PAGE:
Keeping Score: Democrats Demand Repeal of Global Gag Rule; Sexual Harassment Is Now a Military Code Offense; Black Voters Eager to See First Black Woman to Supreme Court

In every issue of Ms., we track research on our progress in the fight for equality, catalogue can’t-miss quotes from feminist voices and keep tabs on the feminist movement’s many milestones. We’re Keeping Score online, too—in in this biweekly round-up.

This week: Mississippi abortion ban threatens future of Roe v. Wade; McDonald’s employees pursue anti-sexual harassment and discrimination training; Democrats demand permanent repeal of global gag rule; California signs Equal Pay Pledge; same-gender couples face $30,000 income gap; and more.

More Work Ahead: Fighting Food Insecurity Among Military Families

In one of its last sessions of 2021, Congress passed a pared-down version of the Military Family Basic Needs Allowance as part of the Fiscal Year 2022 National Defense Authorization Act (NDAA). This marks an important first step toward closing gaps in our social safety net through which currently-serving military families have been allowed to fall. But it’s miles from enough.

In the wake of Congress’s lackluster response, it is more urgent than ever for the administration to use its authority to take action on concrete, long-term solutions to address military hunger.

The Ms. Top Feminists of 2021

From COVID vaccines to abortion rights, infrastructure bills to Olympic athletes, 2021 has been a monunmental year for feminists around the globe. With so many of our rights in jeopardy, and with so many women struggling to recover from the pandemic, activists have had to work even harder to stand up for the causes we believe in.

Tackling voting rights, public health, reproductive justice and much more, here are our top feminists of 2021.

The Feminist Peace Initiative Urges Intersectional Feminist Principles in U.S. Foreign Policy

The Feminist Peace Initiative, co-founded by MADRE, Women Cross DMZ and the Grassroots Global Justice Alliance, challenges and reimagines a U.S. foreign policy in the interests of all people and the planet.

“The conditions people flee—economic, violence—are push factors often created by U.S. policies, and exacerbated by the climate catastrophe, a result of corporate extraction or militarized pollution.”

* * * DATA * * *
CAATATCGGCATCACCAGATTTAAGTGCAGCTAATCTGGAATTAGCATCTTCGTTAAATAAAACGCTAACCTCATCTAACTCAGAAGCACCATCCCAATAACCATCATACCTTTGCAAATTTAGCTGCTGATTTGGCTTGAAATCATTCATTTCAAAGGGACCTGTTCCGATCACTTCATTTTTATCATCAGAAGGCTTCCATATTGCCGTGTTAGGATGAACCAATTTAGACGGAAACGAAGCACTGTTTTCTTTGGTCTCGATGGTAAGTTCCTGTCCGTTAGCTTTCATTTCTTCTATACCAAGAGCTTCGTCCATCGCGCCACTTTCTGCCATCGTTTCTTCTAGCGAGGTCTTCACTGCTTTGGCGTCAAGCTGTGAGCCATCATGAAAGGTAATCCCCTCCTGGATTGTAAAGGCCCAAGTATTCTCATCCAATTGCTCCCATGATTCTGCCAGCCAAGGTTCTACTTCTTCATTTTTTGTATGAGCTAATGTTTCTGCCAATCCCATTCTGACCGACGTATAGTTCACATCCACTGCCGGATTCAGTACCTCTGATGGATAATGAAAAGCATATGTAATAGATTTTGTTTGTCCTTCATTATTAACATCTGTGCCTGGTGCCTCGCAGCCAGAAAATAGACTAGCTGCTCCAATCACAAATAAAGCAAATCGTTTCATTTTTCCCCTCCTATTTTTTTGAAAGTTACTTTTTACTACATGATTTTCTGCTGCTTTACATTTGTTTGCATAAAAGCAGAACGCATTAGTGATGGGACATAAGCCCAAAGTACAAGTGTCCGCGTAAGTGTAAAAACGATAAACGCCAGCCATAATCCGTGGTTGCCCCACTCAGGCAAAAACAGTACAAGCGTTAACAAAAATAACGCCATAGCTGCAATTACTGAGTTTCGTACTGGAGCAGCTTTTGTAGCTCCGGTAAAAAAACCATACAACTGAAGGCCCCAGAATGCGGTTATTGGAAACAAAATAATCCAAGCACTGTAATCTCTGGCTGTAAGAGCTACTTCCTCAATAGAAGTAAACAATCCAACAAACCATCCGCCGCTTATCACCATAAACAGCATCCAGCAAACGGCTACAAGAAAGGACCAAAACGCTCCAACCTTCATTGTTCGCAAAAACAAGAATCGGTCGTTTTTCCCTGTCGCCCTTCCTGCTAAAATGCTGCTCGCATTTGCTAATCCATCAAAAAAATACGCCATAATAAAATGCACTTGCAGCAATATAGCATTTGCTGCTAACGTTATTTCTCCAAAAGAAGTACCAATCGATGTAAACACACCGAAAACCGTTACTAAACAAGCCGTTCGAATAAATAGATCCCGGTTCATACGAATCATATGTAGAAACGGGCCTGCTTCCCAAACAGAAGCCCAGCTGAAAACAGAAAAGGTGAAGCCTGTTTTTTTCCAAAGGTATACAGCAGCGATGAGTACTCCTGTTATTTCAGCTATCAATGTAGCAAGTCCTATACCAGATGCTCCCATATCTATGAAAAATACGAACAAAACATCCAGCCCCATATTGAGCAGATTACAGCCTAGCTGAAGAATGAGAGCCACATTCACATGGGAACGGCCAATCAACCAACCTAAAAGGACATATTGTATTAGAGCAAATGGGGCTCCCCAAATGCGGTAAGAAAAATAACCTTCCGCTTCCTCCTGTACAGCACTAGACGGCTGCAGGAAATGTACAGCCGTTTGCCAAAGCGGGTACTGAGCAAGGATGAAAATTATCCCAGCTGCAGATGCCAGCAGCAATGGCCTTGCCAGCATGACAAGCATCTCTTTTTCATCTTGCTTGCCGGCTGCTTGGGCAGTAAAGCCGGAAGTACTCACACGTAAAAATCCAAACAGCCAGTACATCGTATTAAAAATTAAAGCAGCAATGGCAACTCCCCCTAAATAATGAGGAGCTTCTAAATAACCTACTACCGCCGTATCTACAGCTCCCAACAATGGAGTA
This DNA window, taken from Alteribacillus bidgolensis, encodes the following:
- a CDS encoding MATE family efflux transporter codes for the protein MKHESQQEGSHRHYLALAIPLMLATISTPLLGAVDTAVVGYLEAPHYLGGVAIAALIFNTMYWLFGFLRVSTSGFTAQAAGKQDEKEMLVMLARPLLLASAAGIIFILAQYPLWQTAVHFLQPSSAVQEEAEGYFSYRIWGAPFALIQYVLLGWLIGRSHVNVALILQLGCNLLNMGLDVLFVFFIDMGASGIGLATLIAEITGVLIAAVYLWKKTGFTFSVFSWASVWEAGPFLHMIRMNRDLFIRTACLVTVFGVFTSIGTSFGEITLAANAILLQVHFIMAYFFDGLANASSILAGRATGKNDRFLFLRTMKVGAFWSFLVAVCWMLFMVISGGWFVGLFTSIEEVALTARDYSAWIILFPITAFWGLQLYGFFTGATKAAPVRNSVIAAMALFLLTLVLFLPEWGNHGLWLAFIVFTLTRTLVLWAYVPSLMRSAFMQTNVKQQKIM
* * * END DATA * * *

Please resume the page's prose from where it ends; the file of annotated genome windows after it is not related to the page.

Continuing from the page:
U.S. Military’s Male-Dominated Culture Harms More Than Just Women

Major gender gaps persist in the U.S. armed forces, negatively impacting operational effectiveness, military culture and compliance with international law, according to a report released by the Georgetown Institute for Women Peace and Security.

To ensure women’s meaningful participation, the report suggests that women must be promoted to leadership positions and their input must be valued. To do so, the military must adopt better and more complete childcare and parental leave policies and decouple physical fitness standards from advancement.

Dear Joe Manchin: Think Build Back Better Is Expensive? Wait Till You Hear the U.S. Defense Budget.

The main objection to President Biden’s Build Back Better plan by Republicans and so-called “moderate” Democrats is the price tag—$1.75 trillion over 10 years. If that sounds like a lot of money, it is—until you compare it to the boys and their toys.

We don’t need a rocket scientist to tell us why women’s jobs aren’t recovering: a lack of childcare and universal pre-kindergarten, a lack of paid family leave. The Build Back Better Act would go a long way toward fixing that.

As a Woman Researcher, I Experienced the Harassment and Silencing of the Women Soldiers I Interviewed

Women peacekeepers are being asked to increase the security for women civilians in conflict zones—yet women peacekeepers are being sexually harassed and assaulted by men in their own militaries. How can the U.N. Security Council stand by its call to troop contributing countries to increase the numbers of women peacekeepers they are deploying, when they can’t keep them safe?

New Biden Executive Order Marks a Historic Change in the Handling of Military Sexual Assault

President Biden signed an executive order implementing sweeping changes to the way the military justice system handles sexual assault cases. The reform “transfers key decision-making authorities from commanders to specialized, independent military prosecutors in cases of sexual assault, domestic violence, murder, and other serious offenses.” The initiative, which consistently wins bipartisan support, is “the most significant transformation of the military justice system since … 1950,” according to the White House.

The reform effort has been led by Sen. Kirsten Gillibrand (D-N.Y.) and other survivors, advocates and members of Congress. “While it will take time to see the results of these changes,” said Gillibrand, “these measures will instill more trust, professionalism and confidence in the system.”